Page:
As it relates to current moving inbound to the whole solar system, I think we'll have to figure out how many cosmic rays actually pass into the sun's helisophere, not just their numbers when they reach Earth.

I'll round you up some good links in the morning.
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Re: Cosmic Rays and their implications to solar physics.

Unread postby Michael Mozina » Sat Jan 06, 2018 12:01 am

Solar wrote:There are so very many docs like these in the literature that its possible to get bored reading them. Where is the "stubborn" part???


They're stubborn In the lab, that's where. They stubbornly refuse to experiment with any of these models, and apply an electric field to a terrella in a vacuum chamber. It's just sad that Birkeland was the last person to fully test the various possible configurations in the lab with a big enough budget to test a large number of configurations.

Meanwhile we're sinking *another* 55 million into the LUX-LZ experiment despite the fact that LUX, PandaX-II and Xenon-1T found exactly nothing. If we diverted that kind of money into solar physics experiments, I'm sure the mainstream would actually learn something about the heat source of the sun's corona. :)

You are very right however that there is plenty of supporting literature out there to be found and read if one is looking for it.

The problem is that everywhere the mainstream should be describing electric fields and electrical discharges, they're instead writing about 'magnetic reconnection. That's pretty darn stubborn.
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Re: Cosmic Rays and their implications to solar physics.

Unread postby querious » Sat Jan 06, 2018 9:50 pm

Michael Mozina wrote:
Solar wrote:There are so very many docs like these in the literature that its possible to get bored reading them. Where is the "stubborn" part???


They're stubborn In the lab, that's where. They stubbornly refuse to experiment with any of these models, and apply an electric field to a terrella in a vacuum chamber.


What scientist in his right mind would think a terrella is at all useful for modeling the extremely complex processes in the sun? Your desire for a return to simplistic Victorian-era physics is just sad. Get over it and learn about the real world.
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Re: Cosmic Rays and their implications to solar physics.

Unread postby Michael Mozina » Sun Jan 07, 2018 2:06 pm

querious wrote:
Michael Mozina wrote:
Solar wrote:There are so very many docs like these in the literature that its possible to get bored reading them. Where is the "stubborn" part???


They're stubborn In the lab, that's where. They stubbornly refuse to experiment with any of these models, and apply an electric field to a terrella in a vacuum chamber.


What scientist in his right mind would think a terrella is at all useful for modeling the extremely complex processes in the sun? Your desire for a return to simplistic Victorian-era physics is just sad. Get over it and learn about the real world.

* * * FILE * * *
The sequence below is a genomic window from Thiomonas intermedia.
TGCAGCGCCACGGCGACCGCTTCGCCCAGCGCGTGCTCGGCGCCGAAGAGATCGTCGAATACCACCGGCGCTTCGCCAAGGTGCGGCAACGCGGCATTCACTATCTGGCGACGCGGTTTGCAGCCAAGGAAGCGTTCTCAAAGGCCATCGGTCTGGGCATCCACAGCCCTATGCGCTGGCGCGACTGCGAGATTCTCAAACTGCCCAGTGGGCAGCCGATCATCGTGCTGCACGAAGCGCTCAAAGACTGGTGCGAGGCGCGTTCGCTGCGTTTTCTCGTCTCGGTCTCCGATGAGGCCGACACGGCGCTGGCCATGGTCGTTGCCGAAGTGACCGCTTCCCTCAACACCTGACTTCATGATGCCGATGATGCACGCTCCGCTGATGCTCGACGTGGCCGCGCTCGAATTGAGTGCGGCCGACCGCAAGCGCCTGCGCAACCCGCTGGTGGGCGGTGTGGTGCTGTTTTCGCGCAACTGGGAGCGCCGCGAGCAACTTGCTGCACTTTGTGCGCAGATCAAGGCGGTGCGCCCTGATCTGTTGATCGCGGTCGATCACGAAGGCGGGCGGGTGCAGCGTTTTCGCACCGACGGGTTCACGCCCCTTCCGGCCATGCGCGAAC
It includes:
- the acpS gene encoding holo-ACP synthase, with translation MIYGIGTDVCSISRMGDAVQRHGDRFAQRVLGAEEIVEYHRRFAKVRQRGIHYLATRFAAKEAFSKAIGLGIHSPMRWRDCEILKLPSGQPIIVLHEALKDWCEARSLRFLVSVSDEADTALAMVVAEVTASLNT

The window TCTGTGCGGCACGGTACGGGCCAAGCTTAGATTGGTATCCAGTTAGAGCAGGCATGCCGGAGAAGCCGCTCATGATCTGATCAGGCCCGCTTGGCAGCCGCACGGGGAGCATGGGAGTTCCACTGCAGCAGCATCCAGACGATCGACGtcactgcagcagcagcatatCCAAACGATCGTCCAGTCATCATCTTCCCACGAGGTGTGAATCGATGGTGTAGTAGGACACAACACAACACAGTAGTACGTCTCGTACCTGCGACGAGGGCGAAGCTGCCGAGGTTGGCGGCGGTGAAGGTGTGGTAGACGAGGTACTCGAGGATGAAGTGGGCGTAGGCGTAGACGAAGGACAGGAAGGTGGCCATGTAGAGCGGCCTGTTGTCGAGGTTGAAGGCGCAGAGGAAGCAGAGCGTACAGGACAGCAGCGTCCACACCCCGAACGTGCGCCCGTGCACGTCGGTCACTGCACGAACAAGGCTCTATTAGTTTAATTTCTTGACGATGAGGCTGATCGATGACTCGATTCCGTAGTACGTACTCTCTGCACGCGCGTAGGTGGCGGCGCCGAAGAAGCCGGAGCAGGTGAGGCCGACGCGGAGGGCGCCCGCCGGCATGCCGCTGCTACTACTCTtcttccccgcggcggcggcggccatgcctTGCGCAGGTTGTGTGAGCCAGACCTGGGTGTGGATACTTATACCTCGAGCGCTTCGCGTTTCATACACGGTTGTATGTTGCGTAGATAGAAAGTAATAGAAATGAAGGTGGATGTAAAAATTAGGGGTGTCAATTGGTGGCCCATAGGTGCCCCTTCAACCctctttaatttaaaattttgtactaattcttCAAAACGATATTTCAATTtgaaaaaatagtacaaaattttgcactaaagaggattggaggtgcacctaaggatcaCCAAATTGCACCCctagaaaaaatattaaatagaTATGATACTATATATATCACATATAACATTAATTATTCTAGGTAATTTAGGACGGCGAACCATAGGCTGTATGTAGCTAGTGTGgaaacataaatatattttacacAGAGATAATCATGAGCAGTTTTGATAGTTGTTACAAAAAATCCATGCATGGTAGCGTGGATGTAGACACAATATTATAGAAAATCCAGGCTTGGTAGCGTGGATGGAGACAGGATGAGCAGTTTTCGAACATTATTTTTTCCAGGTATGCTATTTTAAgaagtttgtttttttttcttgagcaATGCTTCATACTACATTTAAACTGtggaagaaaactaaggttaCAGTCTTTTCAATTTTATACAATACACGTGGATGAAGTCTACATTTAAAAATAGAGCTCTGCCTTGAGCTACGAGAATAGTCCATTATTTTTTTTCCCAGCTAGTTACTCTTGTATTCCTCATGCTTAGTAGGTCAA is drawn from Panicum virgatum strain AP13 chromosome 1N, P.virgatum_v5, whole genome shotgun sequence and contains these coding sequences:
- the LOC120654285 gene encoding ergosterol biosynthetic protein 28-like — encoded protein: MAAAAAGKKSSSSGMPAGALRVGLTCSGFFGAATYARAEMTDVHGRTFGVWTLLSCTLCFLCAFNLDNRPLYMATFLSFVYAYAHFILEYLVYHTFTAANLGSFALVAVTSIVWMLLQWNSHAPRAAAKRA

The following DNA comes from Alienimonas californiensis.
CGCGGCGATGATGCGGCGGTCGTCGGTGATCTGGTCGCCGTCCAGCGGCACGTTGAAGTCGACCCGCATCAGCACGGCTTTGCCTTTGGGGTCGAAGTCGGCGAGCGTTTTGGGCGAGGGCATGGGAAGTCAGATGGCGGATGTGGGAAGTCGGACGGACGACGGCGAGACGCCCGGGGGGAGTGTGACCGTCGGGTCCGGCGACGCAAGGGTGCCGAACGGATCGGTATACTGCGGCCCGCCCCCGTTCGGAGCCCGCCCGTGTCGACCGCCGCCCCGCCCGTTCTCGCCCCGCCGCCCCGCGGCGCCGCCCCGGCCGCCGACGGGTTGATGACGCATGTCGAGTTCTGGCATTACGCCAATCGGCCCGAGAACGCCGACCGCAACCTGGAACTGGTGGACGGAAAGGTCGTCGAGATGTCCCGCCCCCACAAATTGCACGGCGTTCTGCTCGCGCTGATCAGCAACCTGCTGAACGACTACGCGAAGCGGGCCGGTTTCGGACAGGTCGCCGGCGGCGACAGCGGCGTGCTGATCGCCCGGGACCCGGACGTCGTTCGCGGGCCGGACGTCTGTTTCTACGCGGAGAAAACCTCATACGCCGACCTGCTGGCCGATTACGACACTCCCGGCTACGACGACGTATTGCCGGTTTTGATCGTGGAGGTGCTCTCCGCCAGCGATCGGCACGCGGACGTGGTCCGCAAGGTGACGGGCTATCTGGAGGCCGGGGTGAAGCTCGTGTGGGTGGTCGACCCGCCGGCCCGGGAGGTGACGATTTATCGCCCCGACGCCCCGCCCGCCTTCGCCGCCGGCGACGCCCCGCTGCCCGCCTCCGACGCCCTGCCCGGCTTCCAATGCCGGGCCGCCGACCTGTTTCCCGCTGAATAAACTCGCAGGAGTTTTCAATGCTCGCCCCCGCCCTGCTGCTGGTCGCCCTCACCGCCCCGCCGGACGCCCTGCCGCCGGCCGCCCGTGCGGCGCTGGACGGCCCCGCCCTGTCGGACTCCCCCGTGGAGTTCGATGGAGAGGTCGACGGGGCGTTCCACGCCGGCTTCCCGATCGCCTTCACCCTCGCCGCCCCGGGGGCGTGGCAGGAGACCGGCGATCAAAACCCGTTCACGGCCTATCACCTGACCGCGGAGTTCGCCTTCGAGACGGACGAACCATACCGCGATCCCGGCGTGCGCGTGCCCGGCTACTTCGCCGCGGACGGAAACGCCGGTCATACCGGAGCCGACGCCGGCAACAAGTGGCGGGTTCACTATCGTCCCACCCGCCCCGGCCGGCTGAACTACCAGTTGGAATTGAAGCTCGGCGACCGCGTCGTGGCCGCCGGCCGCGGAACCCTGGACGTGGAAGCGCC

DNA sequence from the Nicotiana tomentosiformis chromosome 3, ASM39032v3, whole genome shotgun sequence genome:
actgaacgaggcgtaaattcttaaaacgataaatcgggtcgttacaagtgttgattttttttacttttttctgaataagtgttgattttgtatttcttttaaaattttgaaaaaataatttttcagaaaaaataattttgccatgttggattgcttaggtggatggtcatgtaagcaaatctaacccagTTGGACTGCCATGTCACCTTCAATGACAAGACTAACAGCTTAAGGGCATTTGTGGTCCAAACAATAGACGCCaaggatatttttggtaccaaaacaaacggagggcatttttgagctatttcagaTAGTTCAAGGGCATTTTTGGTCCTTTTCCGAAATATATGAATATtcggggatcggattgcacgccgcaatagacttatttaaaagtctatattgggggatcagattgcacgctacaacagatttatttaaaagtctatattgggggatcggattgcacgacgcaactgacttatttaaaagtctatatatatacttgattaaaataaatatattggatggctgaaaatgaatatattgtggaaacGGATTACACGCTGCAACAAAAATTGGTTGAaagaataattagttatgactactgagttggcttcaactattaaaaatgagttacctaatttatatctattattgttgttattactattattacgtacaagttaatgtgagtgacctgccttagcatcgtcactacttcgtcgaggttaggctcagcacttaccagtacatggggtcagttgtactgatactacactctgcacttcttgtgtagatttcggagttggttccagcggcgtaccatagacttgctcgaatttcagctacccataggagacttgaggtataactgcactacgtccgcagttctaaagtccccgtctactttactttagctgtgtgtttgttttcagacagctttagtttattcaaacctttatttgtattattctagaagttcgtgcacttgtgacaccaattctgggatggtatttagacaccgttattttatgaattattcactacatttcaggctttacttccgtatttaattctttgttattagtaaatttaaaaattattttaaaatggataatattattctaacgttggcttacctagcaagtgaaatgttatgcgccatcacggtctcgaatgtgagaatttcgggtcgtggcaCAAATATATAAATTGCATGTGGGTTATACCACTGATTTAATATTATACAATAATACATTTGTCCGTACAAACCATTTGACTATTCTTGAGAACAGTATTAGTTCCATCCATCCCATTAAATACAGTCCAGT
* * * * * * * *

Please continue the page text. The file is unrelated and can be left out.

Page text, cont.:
:) What "real world"? LCDM is 95 percent "make believe" with 5 percent pseudoscience which is why mainstream astronomers still can't explain something as *obvious* as a sustained full sphere hot solar corona. Meanwhile Birkeland not only explained it, he simulated it in his lab.

It's precisely the fact that the mainstream *refuses* to trust in the value of empirical physics which leaves it stuck in the dark ages of metaphysics and pseudoscience.

Just one DM experiment diverted to recreating Birkeland's full range of lab work would revolutionize solar theory as we know it. But noooooooooo..........

Instead they toss money after bad and throw away the most empirically successful particle physics theory in the history of physics.

That's the part that is just "sad".
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Re: Cosmic Rays and their implications to solar physics.

Unread postby Solar » Sun Jan 07, 2018 7:27 pm

I would apologize for the linkfest but I think its needed:

Terrella in Vacuum

Michael Mozina wrote:They're stubborn In the lab, that's where. They stubbornly refuse to experiment with any of these models, and apply an electric field to a terrella in a vacuum chamber. It's just sad that Birkeland was the last person to fully test the various possible configurations in the lab with a big enough budget to test a large number of configurations.

NASA used a Terrella in vacuum circa 1966 to simulate the Van Allen Belts: Simulated Van Allen Belts

NASA's Brief Coverage of the: Planeterra from France

Princeton Plasma Physics Laboratory: Note the .gov suffix in the url. Clicking on the left-hand section "Modeled Astrophysical Phenomena" will bring up "Solar Corona" using the terrella and an Internet widget to play with settings.

UCLA Experimental Space Physics: Planeterrella for "Space Weather" related work.

Iowa College has one built by students in 2015 because "It was here that James Van Allen worked to discover Earth’s radiation belts." Aalto University has one, SLAC National Accelerator Laboratory in the U.S. has used one, Columbia University has used one for a Collsionless Terella Experiment. NASA simply does not explain that terrella have been used to model some of the space plasma physics in use today. Its kind of like NASA not explaining the number of course adjustments all probes have made on the way to the various planets. People then assume that something doesn't occur.